Armed with $55M in Third Rock cash, Goldfinch Bio sets out to build a kid­ney dis­ease pipeline

Three years ago, Pe­ter Mundel at Har­vard Med­ical School pub­lished an in­trigu­ing study in the New Eng­land Jour­nal of Med­i­cine that high­light­ed the promise of abat­a­cept in treat­ing a threat­en­ing kid­ney dis­ease. Like many in the field, he was look­ing for ways to adapt ex­ist­ing drugs to fight kid­ney dis­ease.

Now, though, Mundel has shut down his lab at Har­vard and joined a Third Rock start­up that is com­ing out of stealth mode to­day. But in­stead of adapt­ing old drugs for kid­ney dis­ease, the goal is to de­vel­op a pipeline of nov­el ther­a­pies, armed with new in­sights in­to the ge­net­ics of what trig­gers these ail­ments, and how they can be treat­ed.

It’s a clas­sic Third Rock mod­el. The com­pa­ny was seed­ed for months as ven­ture in­vestors drew to­geth­er a kind of who’s who in kid­ney dis­ease to ad­vise it. There’s a start­up staff of 10, which will soon grow to about 25, and some key po­si­tions are be­ing filled by Third Rock play­ers who will grad­u­al­ly hand over their jobs as the start­up builds its team. And there’s an A round of $55 mil­lion from Third Rock to get the team to some proof-of-con­cept da­ta af­ter they get in­to the clin­ic.

“Our first tar­get we think is in­volved in the main path­way dri­ving FS­GS (fo­cal seg­men­tal glomeru­loscle­ro­sis, char­ac­ter­ized by scar­ring of the kid­ney’s fil­ter­ing units),” says Third Rock part­ner Ab­bie Cel­niker, who will be tak­ing the helm on an in­ter­im ba­sis for her first CEO role as a new part­ner at Third Rock. That’s a fa­mil­iar tar­get for Mundel. And the com­pa­ny will be ex­plor­ing the broad­er set of dis­eases that FS­GS is in­volved in as it ramps up new pro­grams.

“I think its im­por­tant to rec­og­nize there has nev­er been a re­al kid­ney spe­cif­ic med­i­cine,” Mundel tells me. Kid­ney drugs are typ­i­cal­ly de­vel­oped for oth­er con­di­tions and then tried in the kid­ney. “We are re­al­ly go­ing at the root; kid­ney spe­cif­ic tar­gets com­ing out of our ge­nom­ic in­for­ma­tion.”

Mundel has joined Goldfinch as the se­nior vice pres­i­dent of bi­ol­o­gy. Jean-Christophe Har­mange is the se­nior vice pres­i­dent of drug dis­cov­ery. Clin­i­cal ge­neti­cist and Third Rock ven­ture part­ner Phil Reil­ly will serve as the com­pa­ny’s in­ter­im chief med­ical of­fi­cer. Third Rock part­ner Neil Ex­ter will serve as in­ter­im chief op­er­at­ing of­fi­cer.

“I think this is a great time to ful­fill the dream of mak­ing kid­ney spe­cif­ic drugs,” says Mundel. “And it’s great to be in this Third Rock en­vi­ron­ment.”

Biotech and Big Phar­ma: A blue­print for a suc­cess­ful part­ner­ship

Strategic partnerships have long been an important contributor to how drugs are discovered and developed. For decades, big pharma companies have been forming alliances with biotech innovators to increase R&D productivity, expand geographical reach and better manage late-stage commercialization costs.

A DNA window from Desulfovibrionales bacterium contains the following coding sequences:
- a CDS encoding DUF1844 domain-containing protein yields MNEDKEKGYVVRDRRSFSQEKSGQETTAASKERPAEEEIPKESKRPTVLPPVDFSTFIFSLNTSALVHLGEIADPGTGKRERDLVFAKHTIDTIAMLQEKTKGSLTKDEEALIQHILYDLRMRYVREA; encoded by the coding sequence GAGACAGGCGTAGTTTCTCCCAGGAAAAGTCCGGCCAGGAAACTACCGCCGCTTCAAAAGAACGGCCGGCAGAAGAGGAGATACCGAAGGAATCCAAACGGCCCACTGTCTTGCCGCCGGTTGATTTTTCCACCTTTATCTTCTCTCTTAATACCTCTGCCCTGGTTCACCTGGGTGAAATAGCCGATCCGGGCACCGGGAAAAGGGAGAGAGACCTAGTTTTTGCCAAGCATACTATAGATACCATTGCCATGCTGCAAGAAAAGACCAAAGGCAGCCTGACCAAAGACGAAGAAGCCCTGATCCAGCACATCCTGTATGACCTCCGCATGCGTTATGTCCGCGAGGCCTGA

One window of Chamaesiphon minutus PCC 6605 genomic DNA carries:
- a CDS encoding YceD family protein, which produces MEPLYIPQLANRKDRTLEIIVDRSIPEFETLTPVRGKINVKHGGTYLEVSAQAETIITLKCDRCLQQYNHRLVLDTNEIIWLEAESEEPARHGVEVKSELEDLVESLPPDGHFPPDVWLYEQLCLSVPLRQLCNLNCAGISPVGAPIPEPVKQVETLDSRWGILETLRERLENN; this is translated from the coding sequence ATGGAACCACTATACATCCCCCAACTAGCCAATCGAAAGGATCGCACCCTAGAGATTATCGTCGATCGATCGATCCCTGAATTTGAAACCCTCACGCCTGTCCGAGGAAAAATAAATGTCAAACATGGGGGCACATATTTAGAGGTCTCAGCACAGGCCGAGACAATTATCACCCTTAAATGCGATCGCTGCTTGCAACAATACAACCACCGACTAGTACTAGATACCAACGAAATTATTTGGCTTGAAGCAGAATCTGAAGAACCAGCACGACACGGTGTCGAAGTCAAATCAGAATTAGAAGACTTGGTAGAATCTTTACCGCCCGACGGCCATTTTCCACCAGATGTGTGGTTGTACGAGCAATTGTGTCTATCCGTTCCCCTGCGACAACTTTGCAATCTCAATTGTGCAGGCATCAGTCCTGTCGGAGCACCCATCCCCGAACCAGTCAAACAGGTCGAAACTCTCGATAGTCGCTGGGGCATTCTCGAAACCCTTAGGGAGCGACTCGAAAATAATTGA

Noël Brown, Managing Director and Head of Biotechnology Investment Banking, and Greg Wiederrecht, Ph.D., Managing Director in the Global Healthcare Investment Banking Group at RBC Capital Markets, are no strangers to the importance of these tie-ups. Noël has over 20 years of investment banking experience in the industry. Before moving to the banking world in 2015, Greg was the Vice President and Head of External Scientific Affairs (ESA) at Merck, where he was responsible for the scientific assessment of strategic partnership opportunities worldwide.

No­var­tis' sec­ond at­tempt to repli­cate a stun­ning can­cer re­sult falls flat

Novartis’ hopes of turning one of the most surprising trial data points of the last decade into a lung cancer drug has taken another setback.

The Swiss pharma announced Monday that its IL-1 inhibitor canakinumab did not significantly extend the lives or slow the disease progression of patients with previously untreated locally advanced or metastatic non-small cell lung cancer when compared to standard of-care alone.

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How Chi­na turned the ta­bles on bio­phar­ma's glob­al deal­mak­ing

Fenlai Tan still gets chills thinking about the darkest day of his life.

Three out of eight lung cancer patients who received a tyrosine kinase inhibitor developed by his company, Betta Pharma, died in the span of a month. Tan, the chief medical officer, was summoned to Peking Union Medical College Hospital, where the head of the clinical trial department told him that the trial investigators would be conducting an autopsy to see if the patients had died of the disease — they were all very sick by the time they enrolled — or of interstitial lung disease, a deadly side effect tied to the TKI class that’s been reported in Japan.

Ugur Sahin, AP Images

As pres­sure to share tech­nol­o­gy mounts, BioN­Tech se­lects Rwan­da for lat­est vac­cine site